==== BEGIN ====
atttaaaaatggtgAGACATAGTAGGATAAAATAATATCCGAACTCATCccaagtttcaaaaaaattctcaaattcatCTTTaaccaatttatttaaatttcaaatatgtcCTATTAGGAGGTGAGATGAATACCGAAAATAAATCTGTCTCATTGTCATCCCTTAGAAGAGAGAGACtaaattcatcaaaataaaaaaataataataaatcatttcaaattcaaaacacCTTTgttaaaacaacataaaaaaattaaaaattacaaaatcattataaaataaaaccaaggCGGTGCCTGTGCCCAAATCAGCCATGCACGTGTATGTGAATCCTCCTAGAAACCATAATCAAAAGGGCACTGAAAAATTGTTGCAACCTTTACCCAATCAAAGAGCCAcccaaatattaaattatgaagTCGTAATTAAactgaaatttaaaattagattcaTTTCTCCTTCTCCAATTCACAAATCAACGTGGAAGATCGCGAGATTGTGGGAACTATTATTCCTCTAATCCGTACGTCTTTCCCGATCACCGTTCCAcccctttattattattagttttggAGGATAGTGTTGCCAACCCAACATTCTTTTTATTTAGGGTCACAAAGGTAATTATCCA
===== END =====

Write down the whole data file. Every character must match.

atttaaaaatggtgAGACATAGTAGGATAAAATAATATCCGAACTCATCccaagtttcaaaaaaattctcaaattcatCTTTaaccaatttatttaaatttcaaatatgtcCTATTAGGAGGTGAGATGAATACCGAAAATAAATCTGTCTCATTGTCATCCCTTAGAAGAGAGAGACtaaattcatcaaaataaaaaaataataataaatcatttcaaattcaaaacacCTTTgttaaaacaacataaaaaaattaaaaattacaaaatcattataaaataaaaccaaggCGGTGCCTGTGCCCAAATCAGCCATGCACGTGTATGTGAATCCTCCTAGAAACCATAATCAAAAGGGCACTGAAAAATTGTTGCAACCTTTACCCAATCAAAGAGCCAcccaaatattaaattatgaagTCGTAATTAAactgaaatttaaaattagattcaTTTCTCCTTCTCCAATTCACAAATCAACGTGGAAGATCGCGAGATTGTGGGAACTATTATTCCTCTAATCCGTACGTCTTTCCCGATCACCGTTCCAcccctttattattattagttttggAGGATAGTGTTGCCAACCCAACATTCTTTTTATTTAGGGTCACAAAGGTAATTATCCA